Sleeping With A Coworker: You May Not Get Fired, But You’ll Want To Quit

Rachel: I said that I thought you were a good kisser, and, uh, and that I like your teeny tiny tushy.
Tag: No, not my tushy.

Rachel: Maybe it’s not as bad as I think, y’know, maybe they didn’t take it the way I meant it.
Chandler: Absolutely, y’know, because tushy can mean both ass and good worker.-Friends

According to a joint survey conducted by the website and Glamour Magazine, approximately 41% of Americans aged 25 years to 40 years have admitted to being involved in a relationship with a co-worker. Studies have shown that it is the office relationships that take place between managers and their subordinates that cause they greatest degree of problems for both people involved, but especially the staff member who has to report daily to the manager. Adulterous affairs are on the rise as well, according to a number of research studies such as the survey conducted in 2006. Several thousand employers as well as employees were polled and the results showed that inappropriate sexual behavior in the office and on company time is on the rise.

But at the same time, it is easy to see how this can happen easily. In jobs where you are working all the time, no one understands your life as much as a coworker might. Late nights, close quarters, happy hours, etc., This is the perfect fodder for sleeping with someone. Except then you remember you are at work. And there are rules and policies and other people watching you. We talked to some career experts about the real ramifications of what happens when you sleep with a coworker.

Author, former employment attorney and workplace expert Lynne Eisaguirre broke down the basics of sleeping with a coworker from a legal perspective for The Grindstone:

“Contrary to popular belief, it is not sexual harassment for co-workers to date or sleep together if they’re at the same level and it’s truly consensual.  If a supervisor dates someone he/she supervises, that’s a different story.  I have had many situations where he (almost always a he) thought it was consensual, and then later found  out that she was only doing it to keep her job.  She quits, claims sexual harassment and frequently wins or the organization pays her off. For this reason, I always advise managers and executives to stay away from this situation entirely.   Even if this doesn’t happen, third parties frequently complain about the supervisor dating an employee and they can bring their own third party sexual harassment claims (also known as “paramour preference”).

Plus, third parties gossip about the issue, wasting time and injuring the reputation of both parties.  I am amazed, when I’m doing internal investigations, how judgmental co-workers are about this situation.  They think it’s against the values of the company and that the woman is just doing it to gain some inappropriate advantage over them. From a values perspective, I advise women to stay away from dating/sleeping with co-workers because it’s much simpler and more professional to separate your work and your personal life.  If you break up, it’s awkward at work and in the meantime, the gossip mill goes into overdrive.  I realize, however, that many of us spend so much time at work that it’s difficult to meet people any other way so, of course, it happens.  As for executives and managers, they should avoid this like the plague because of the legal problems as well as the value of their reputations.   For any of us, all we really have to sell at work is our reputation and once that’s gone, it’s really hard to rebuild.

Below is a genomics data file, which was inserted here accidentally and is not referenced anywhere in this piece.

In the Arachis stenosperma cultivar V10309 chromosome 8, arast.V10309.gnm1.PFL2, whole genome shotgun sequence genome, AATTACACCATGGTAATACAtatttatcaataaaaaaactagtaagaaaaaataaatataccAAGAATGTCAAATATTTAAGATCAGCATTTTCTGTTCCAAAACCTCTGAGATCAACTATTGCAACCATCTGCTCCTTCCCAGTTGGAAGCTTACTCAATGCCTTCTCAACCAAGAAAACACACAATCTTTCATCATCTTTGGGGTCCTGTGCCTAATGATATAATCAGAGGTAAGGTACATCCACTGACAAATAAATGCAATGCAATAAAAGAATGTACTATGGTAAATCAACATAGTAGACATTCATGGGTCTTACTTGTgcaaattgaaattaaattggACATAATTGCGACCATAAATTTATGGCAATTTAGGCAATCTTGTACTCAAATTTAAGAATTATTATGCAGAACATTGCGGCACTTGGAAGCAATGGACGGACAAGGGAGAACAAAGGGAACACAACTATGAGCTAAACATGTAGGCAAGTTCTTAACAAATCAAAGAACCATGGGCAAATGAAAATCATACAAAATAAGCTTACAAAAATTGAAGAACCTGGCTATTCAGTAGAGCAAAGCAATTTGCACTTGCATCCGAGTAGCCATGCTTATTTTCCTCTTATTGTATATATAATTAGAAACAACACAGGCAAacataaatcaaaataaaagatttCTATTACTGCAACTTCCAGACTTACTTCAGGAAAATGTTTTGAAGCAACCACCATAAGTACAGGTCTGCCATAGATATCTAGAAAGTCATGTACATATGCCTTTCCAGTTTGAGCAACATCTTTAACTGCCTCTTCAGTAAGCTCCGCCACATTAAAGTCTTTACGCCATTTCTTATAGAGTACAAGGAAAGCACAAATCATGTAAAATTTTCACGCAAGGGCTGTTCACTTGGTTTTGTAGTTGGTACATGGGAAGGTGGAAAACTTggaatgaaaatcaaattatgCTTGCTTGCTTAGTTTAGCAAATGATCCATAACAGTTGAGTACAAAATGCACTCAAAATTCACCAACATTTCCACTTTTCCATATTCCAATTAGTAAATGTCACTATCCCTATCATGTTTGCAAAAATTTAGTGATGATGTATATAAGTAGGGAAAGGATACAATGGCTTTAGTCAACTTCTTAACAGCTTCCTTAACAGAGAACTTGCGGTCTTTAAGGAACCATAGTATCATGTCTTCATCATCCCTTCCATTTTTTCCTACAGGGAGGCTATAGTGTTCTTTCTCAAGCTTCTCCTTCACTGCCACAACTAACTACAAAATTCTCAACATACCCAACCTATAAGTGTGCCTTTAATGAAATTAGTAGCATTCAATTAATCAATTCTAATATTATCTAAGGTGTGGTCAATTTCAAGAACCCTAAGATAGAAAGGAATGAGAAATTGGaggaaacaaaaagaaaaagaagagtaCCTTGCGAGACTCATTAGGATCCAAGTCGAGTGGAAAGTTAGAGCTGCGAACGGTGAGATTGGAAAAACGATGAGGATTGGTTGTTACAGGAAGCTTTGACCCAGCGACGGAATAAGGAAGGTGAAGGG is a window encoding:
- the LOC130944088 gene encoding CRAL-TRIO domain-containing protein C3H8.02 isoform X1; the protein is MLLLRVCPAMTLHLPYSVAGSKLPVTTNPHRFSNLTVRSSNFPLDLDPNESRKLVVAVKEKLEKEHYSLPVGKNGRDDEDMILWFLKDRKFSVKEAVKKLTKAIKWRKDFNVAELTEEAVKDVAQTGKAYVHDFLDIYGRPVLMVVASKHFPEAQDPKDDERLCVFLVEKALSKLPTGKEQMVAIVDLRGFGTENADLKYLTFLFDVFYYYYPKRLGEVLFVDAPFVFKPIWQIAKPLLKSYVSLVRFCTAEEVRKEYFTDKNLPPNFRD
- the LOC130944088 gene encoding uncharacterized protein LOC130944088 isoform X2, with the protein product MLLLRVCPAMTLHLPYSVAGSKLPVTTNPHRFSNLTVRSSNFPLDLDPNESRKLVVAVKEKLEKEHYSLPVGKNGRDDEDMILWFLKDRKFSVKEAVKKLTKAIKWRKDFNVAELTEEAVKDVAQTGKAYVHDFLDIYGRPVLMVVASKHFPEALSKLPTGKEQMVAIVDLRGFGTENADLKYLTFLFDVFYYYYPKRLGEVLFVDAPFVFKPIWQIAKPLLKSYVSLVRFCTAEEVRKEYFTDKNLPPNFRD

So though you may not be fired the resulting consequences of your actions can be detrimental to your well being at the company, if this doesn’t turn into a significant relationship.

Toni Coleman, a Psychotherapist and Relationship Coach, told The Grindstone:

“Best case scenario is if two single people meet, get involved, fall in love- and with minimal disruption to the work environment/product- the relationship leads to something healthy and permanent. There are no issues involving a manager dating someone they supervise or a married co-worker dating another married co-worker or a single co-worker. This is one I haven’t seen too often.

When a supervisor dates someone under them, it often affects the work environment as other co-workers are uncomfortable with the sense of intimacy (that they often pick up on), and believe their co-worker is granted a special status, and more raises and perks- which is often the case. This is a major problem for any company as it can lead to sexual harassment and related charges by the individual involved following a break-up or by disgruntled co-workers.”

According to Eisaguirre, an organization can’t forbid co-workers at the same level from dating other co-workers in most states.  That’s because most states have a law that prohibit employers from disciplining or firing you if you’re doing something illegal outside of work.   These laws are called “off duty conduct” laws.

“You have a right to a private life.  An organization can, however, have a policy that forbids supervisors from dating employees but it’s described as a “conflict of interest”,  instead of dealing head-on with dating.  Under that policy, you can be disciplined or fired.  An organization can also become involved if one employee is harassing another outside of work, if they met at work and it’s affecting their ability to work together.  I’ve seen this happen many times when co-workers start out with a consensual, happy dating relationship but then one employee dumps another and the dumpee doesn’t like it and turns into a stalker.”

Unless you are sure this person may be someone you can have a real future with or you absolutely sure it will need to nothing complicated (and how often does that happen?), you really need to think about the risks this will present to your career before you do this.

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